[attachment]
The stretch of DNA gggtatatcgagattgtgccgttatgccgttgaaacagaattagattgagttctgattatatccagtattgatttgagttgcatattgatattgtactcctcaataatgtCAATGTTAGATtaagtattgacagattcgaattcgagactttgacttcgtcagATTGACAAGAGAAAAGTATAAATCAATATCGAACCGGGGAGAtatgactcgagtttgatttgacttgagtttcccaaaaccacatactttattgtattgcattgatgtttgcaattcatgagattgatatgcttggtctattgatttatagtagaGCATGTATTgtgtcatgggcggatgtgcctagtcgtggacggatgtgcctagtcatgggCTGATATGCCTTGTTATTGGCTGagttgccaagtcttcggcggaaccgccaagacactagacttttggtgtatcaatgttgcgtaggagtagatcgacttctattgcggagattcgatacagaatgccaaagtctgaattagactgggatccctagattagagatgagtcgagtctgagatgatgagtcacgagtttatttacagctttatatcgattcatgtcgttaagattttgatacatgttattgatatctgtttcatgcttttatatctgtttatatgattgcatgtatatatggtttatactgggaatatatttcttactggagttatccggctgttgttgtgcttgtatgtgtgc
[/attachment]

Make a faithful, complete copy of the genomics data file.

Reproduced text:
The stretch of DNA gggtatatcgagattgtgccgttatgccgttgaaacagaattagattgagttctgattatatccagtattgatttgagttgcatattgatattgtactcctcaataatgtCAATGTTAGATtaagtattgacagattcgaattcgagactttgacttcgtcagATTGACAAGAGAAAAGTATAAATCAATATCGAACCGGGGAGAtatgactcgagtttgatttgacttgagtttcccaaaaccacatactttattgtattgcattgatgtttgcaattcatgagattgatatgcttggtctattgatttatagtagaGCATGTATTgtgtcatgggcggatgtgcctagtcgtggacggatgtgcctagtcatgggCTGATATGCCTTGTTATTGGCTGagttgccaagtcttcggcggaaccgccaagacactagacttttggtgtatcaatgttgcgtaggagtagatcgacttctattgcggagattcgatacagaatgccaaagtctgaattagactgggatccctagattagagatgagtcgagtctgagatgatgagtcacgagtttatttacagctttatatcgattcatgtcgttaagattttgatacatgttattgatatctgtttcatgcttttatatctgtttatatgattgcatgtatatatggtttatactgggaatatatttcttactggagttatccggctgttgttgtgcttgtatgtgtgc